MorningStar Urges York County to Drop Lawsuit

By Christy Armstrong

When it comes to the future renovation of MorningStar Ministries’ Heritage Tower building, the ball is in the proverbial court of South Carolina’s York County Council. 

Representatives of MorningStar Ministries spoke to the council on Monday night, imploring the governing body to remove barriers to MorningStar renovating the building into apartments for senior adults. 

“We are here tonight to try to stop what is going to be escalating to much more expensive, very ugly litigation,” said Rick Joyner, founder and executive director of MorningStar Ministries. “We don’t want to go there, but we have no choice.” 

Joyner and Dave Yarnes, MorningStar’s executive vice president, asked the council to dismiss a county lawsuit against MorningStar which effectively blocks further construction of Heritage Tower. 

The 21-story Heritage Tower has been under construction since the late 1980s. It was originally intended to be an apartment building on the property of Heritage USA, a Christian theme park founded by televangelist Jim Bakker. When MorningStar’s Rick and Julie Joyner purchased the tower and adjacent buildings in 2004, the plan was to continue the tower’s construction. 

Nearly 18 years after the Joyners’ purchase, the ministry is still unable to move forward with the tower’s construction. The building sits empty, with nobody having actually lived in what was intended to be an apartment building. 

“Nobody seems to be able to explain to us why you are trying to keep us from developing our own property,” Joyner said to the council. 

The unfinished building was valued at $15 million when MorningStar initially had it appraised. Joyner said a more recent appraisal values the building at more than $20 million, even in its current state. 

Though the building’s brick façade is crumbling, Joyner said the building has been inspected recently, and it is structurally sound. Joyner added an engineer said it was actually “years ahead of its time in engineering.” 

For more than a decade, the ministry has been working unsuccessfully with York County officials to gain all the proper permits for renovations. This has led to multiple lawsuits back and forth. 

In August 2020, MorningStar and York County representatives agreed to dismiss their lawsuits against each other. This included a lawsuit against MorningStar which Yarnes said cost the county—and taxpayers—more than $330,000 “and benefitted no one.” Yarnes said MorningStar “in good faith” dismissed its subsequent lawsuits against the county. 

“Since the mutual dismissal, we believed you guys were acting in good faith and made significant expenditures after that,” Yarnes said. 

These expenditures included multiple inspections, a $75 million tax-exempt bond inducement from South Carolina’s Jobs-Economic Development Authority, and the addition of sales staff to manage the retirement community. Yarnes also said there is already a waiting list for units.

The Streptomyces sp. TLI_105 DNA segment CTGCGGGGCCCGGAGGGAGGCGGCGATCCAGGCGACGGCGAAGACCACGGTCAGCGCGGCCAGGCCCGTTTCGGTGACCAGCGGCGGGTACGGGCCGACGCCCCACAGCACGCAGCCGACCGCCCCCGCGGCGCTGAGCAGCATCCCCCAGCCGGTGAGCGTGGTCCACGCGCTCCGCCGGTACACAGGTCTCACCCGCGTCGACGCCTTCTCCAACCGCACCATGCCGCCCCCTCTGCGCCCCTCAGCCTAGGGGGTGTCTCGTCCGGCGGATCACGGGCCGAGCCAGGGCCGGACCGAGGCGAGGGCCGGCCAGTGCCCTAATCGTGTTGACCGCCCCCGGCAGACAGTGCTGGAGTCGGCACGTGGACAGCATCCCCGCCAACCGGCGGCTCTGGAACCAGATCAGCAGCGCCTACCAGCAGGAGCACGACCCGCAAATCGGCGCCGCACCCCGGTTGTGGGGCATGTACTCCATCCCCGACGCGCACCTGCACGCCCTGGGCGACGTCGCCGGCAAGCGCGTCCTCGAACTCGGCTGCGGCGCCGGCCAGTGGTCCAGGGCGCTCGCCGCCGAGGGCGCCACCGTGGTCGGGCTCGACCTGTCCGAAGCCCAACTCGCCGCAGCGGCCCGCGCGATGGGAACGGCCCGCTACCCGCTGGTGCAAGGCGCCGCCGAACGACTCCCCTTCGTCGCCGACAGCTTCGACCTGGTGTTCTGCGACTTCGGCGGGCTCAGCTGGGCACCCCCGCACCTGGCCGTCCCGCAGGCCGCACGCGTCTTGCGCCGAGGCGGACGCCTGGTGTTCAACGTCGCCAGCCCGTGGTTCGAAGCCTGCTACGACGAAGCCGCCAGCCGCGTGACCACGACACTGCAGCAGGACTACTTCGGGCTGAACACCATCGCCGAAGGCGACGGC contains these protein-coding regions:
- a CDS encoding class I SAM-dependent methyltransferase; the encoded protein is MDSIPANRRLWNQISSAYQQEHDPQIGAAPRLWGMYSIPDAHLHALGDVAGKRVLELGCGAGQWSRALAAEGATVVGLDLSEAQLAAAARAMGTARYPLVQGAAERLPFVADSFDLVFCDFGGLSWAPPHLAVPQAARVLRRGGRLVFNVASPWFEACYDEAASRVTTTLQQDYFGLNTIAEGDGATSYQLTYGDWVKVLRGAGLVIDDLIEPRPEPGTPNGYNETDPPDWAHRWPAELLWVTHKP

Yarnes said MorningStar was “blindsided” on Aug. 30, 2021, when York County Attorney Michael Kendree moved to reinstate the county’s lawsuit. This was the final day of a one-year period of time when MorningStar could have appealed. Yarnes said MorningStar did not receive any prior communication about this. 

“Even if you don’t have respect for us as a ministry, we have not been afforded the same respect as other developers,” Yarnes said. 

“We found many ways that we are being treated differently from other developers,” Joyner later added. “Is it religious discrimination? We think we have some evidence to that effect. We want to be best friends with our local government. We don’t want to be in a war like this, but that’s where we’re headed.”

Dozens of MorningStar supporters, including residents of Heritage Courts, the existing senior housing on another part of MorningStar’s property, shared their perspectives during a time set aside for public comment. 

One Heritage Courts resident, Jeff Carroll, alleged the council was participating in both religious discrimination and age discrimination by not allowing a new housing development for Christian seniors to be built. 

Another speaker, Zona Garrett, pointed out that more affordable housing is needed in this area—especially for low-income senior adults. She said the average apartment rent in York County is approximately $1,300 a month, yet some seniors eligible for Social Security benefits only receive $1,500 a month. 

“This tower is a small drop of water in the amount of affordable housing that is needed,” Garrett said. 

Members of the York County Council did not choose to offer a response or take questions before or after the MorningStar representatives spoke. 

“On the advice of legal, the county council does not comment on ongoing litigation matters,” said Christi Cox, chairperson of the York County Council.

Immediately following the comments from Yarnes and Joyner, the council went into executive session to discuss legal matters. Though regular county council meetings are open to the public, state law allows the council to discuss pending litigation in private. 

MorningStar was not on the list of agenda items for the council’s executive session. It is not clear whether the night’s comments prompted further discussion during the executive session. 

Christy Armstrong is a Multi-Media Writer/Editor for MorningStar Ministries. She is originally from Cleveland, Tennessee, where she attended Lee University and worked for more than eight years as a newspaper reporter. She has also covered local news for The Washington Times in Washington, D.C.